lab 109 - wm/view true color

There has been a three and a half year gap in my posts to this blog. In that time I hadn't done any Limbo programming. I've used Acme as my editor everyday, but I was drifting towards using Notepad++ more often. In the past couple of months I've had the time to contemplate doing some hacking projects. I wanted to explore what I could do with Inferno for multimedia file types. This lab was the first thing I tackled in using Inferno again. I had to open up the Limbo paper to remember even some basic syntax. It bothered me that wm/view only displayed images using the Inferno 256 color map. Charon didn't have this limitation and I thought it had something to do with their respective image libraries. They don't use the same code. I extracted Charon's img.b code out into another view tool only to realize once I'd finished that the difference was not in the handling of JPEGs or PNGs but in the remap of the raw image to an Inferno image after the image was load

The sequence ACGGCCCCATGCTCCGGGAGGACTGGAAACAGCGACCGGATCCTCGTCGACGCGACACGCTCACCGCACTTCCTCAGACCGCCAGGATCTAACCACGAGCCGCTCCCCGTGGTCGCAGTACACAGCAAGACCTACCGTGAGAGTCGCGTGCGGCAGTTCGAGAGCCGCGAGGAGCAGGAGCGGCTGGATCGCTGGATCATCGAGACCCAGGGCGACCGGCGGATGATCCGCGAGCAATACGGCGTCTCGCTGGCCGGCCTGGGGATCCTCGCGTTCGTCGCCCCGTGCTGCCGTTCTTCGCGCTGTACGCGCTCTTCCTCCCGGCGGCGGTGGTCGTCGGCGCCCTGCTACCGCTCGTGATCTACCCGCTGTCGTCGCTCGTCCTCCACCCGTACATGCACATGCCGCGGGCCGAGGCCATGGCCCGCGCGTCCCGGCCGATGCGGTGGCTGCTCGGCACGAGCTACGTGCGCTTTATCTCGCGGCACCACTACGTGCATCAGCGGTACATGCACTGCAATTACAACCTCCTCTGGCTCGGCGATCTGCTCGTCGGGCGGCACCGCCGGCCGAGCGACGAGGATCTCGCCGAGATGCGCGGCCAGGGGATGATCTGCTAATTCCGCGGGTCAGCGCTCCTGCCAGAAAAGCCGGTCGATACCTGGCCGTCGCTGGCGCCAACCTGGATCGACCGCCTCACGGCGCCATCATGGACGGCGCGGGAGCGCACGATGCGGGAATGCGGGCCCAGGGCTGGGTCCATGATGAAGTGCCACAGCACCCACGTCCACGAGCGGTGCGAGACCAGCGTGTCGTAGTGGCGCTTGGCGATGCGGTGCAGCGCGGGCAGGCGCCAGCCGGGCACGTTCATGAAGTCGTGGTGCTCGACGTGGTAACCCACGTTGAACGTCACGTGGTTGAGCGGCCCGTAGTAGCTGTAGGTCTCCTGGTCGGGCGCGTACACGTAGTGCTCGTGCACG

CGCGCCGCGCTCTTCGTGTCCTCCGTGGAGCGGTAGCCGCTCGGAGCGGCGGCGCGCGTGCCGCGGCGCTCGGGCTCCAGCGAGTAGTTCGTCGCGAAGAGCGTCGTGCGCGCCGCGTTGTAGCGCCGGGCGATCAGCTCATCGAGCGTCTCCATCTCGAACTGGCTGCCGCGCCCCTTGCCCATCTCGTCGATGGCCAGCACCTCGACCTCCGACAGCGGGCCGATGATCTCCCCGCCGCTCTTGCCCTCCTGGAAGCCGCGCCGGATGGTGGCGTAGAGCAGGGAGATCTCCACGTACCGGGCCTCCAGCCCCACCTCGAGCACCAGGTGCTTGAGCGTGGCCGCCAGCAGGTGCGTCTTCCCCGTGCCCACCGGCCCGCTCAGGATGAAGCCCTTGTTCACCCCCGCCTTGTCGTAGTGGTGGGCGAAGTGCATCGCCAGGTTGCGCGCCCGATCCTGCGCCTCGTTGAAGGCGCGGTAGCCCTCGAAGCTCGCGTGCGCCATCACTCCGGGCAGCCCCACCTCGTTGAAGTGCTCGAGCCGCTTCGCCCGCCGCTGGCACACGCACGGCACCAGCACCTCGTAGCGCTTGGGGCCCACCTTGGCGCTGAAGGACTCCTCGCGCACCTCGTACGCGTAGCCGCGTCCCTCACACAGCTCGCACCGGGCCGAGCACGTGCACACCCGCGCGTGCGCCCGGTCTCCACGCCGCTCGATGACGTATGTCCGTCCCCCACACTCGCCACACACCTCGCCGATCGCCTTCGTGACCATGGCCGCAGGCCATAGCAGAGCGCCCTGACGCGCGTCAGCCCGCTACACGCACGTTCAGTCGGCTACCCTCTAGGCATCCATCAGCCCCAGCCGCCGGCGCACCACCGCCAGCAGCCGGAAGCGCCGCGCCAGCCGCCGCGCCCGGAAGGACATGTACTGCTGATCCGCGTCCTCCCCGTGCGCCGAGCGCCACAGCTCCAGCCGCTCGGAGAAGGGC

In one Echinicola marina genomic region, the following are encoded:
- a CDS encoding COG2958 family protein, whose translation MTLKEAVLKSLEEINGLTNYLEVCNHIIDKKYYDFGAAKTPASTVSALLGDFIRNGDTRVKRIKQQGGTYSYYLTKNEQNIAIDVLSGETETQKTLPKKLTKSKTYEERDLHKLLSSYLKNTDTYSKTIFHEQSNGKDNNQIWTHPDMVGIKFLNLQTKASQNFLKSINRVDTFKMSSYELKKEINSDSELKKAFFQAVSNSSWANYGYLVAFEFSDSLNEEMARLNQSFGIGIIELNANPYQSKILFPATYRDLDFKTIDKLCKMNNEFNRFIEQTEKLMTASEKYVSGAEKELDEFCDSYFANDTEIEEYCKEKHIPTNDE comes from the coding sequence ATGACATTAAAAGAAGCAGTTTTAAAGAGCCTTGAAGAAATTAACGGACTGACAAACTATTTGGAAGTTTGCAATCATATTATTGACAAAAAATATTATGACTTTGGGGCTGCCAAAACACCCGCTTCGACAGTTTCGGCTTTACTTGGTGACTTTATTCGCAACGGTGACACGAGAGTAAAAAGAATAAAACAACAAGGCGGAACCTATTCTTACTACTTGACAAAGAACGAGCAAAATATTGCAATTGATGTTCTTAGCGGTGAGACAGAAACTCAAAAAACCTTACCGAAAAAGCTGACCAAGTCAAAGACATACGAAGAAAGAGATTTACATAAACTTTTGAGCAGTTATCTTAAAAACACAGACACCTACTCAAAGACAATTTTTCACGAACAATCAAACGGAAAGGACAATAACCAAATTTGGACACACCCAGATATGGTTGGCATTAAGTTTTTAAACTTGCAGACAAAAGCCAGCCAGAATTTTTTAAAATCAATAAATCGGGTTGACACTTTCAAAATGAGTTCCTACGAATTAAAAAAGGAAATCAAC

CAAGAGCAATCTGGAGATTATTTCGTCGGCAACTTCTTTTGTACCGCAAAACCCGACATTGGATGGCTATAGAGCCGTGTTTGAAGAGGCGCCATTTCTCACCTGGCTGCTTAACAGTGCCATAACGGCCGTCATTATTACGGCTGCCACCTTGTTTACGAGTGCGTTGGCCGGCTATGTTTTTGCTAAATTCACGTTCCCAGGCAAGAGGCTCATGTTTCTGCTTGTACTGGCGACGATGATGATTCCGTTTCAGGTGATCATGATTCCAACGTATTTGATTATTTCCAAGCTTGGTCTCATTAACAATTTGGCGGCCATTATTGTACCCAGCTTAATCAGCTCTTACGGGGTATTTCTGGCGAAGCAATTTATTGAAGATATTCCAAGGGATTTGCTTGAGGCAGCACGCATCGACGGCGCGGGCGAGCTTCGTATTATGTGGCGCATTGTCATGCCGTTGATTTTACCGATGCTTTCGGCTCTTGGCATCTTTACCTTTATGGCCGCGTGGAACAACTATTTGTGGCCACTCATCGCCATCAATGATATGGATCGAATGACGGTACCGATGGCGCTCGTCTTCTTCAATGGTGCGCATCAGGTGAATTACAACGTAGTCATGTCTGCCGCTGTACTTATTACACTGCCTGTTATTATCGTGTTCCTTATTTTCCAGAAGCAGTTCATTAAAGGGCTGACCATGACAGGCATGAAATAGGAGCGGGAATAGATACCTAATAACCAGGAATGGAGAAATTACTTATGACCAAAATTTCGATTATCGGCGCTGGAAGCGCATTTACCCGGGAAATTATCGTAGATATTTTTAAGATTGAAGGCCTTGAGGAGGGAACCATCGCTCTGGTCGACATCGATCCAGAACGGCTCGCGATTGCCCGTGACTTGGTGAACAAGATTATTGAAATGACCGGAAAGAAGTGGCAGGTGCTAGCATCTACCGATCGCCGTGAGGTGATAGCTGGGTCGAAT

lab 108 - wavplay

wavplay plays a WAV file. It is merely a combination of the wav2iaf and the auplay commands already in Inferno. I have no audio in IAF format, but I am putting together 100s of GBs of wav files as I'm ripping my CD collection. % bind '#A' /dev % wavplay track.wav FILES wavplay.b

lab 107 - midiplay

NAME lab 107 - midiplay NOTES Midiplay plays back MIDI files. It uses the synthesizer I described in lab 62 and the MIDI module from lab 73. The command takes only one argument, the path to the midi file. I've included one in the lab to demonstrate. Bind the audio device before using it. % bind -a '#A' /dev % midiplay invent15.mid The synthesizer has 16 note polyphony. It uses three oscillators, one at the pitch, one at half pitch, one at double pitch. There is also a filter, two delays and a vibrato. The sample rate is 8000hz and there is one mono channel (MIDI channel events are ignored). It performs well enough to work on my laptop without JIT turned on. All the synthesizer parameters can only be tweaked from inside the code at the moment. FILES lab - 107